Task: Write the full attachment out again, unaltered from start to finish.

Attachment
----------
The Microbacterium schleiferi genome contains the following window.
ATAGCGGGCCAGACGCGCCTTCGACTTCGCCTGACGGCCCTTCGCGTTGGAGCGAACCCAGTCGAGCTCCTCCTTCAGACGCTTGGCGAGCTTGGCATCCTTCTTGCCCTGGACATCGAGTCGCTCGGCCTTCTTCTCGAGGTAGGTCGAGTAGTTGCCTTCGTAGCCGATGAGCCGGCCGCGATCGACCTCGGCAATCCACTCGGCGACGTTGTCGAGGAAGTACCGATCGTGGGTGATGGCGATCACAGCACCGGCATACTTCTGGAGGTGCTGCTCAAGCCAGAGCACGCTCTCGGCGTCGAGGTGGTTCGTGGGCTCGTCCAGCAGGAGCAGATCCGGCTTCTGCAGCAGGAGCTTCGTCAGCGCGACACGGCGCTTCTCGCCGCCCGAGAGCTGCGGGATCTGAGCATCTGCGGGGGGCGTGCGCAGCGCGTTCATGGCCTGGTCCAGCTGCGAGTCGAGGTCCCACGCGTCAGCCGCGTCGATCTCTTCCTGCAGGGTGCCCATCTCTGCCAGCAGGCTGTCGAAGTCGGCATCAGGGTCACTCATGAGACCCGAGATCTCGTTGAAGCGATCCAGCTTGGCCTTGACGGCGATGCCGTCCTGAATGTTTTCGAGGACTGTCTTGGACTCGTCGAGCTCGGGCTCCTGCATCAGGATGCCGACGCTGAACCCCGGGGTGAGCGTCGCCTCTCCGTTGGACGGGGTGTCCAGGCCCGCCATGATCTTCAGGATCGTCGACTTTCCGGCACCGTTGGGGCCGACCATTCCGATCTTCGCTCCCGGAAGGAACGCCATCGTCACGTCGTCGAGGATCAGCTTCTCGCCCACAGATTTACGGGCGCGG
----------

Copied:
The Microbacterium schleiferi genome contains the following window.
ATAGCGGGCCAGACGCGCCTTCGACTTCGCCTGACGGCCCTTCGCGTTGGAGCGAACCCAGTCGAGCTCCTCCTTCAGACGCTTGGCGAGCTTGGCATCCTTCTTGCCCTGGACATCGAGTCGCTCGGCCTTCTTCTCGAGGTAGGTCGAGTAGTTGCCTTCGTAGCCGATGAGCCGGCCGCGATCGACCTCGGCAATCCACTCGGCGACGTTGTCGAGGAAGTACCGATCGTGGGTGATGGCGATCACAGCACCGGCATACTTCTGGAGGTGCTGCTCAAGCCAGAGCACGCTCTCGGCGTCGAGGTGGTTCGTGGGCTCGTCCAGCAGGAGCAGATCCGGCTTCTGCAGCAGGAGCTTCGTCAGCGCGACACGGCGCTTCTCGCCGCCCGAGAGCTGCGGGATCTGAGCATCTGCGGGGGGCGTGCGCAGCGCGTTCATGGCCTGGTCCAGCTGCGAGTCGAGGTCCCACGCGTCAGCCGCGTCGATCTCTTCCTGCAGGGTGCCCATCTCTGCCAGCAGGCTGTCGAAGTCGGCATCAGGGTCACTCATGAGACCCGAGATCTCGTTGAAGCGATCCAGCTTGGCCTTGACGGCGATGCCGTCCTGAATGTTTTCGAGGACTGTCTTGGACTCGTCGAGCTCGGGCTCCTGCATCAGGATGCCGACGCTGAACCCCGGGGTGAGCGTCGCCTCTCCGTTGGACGGGGTGTCCAGGCCCGCCATGATCTTCAGGATCGTCGACTTTCCGGCACCGTTGGGGCCGACCATTCCGATCTTCGCTCCCGGAAGGAACGCCATCGTCACGTCGTCGAGGATCAGCTTCTCGCCCACAGATTTACGGGCGCGG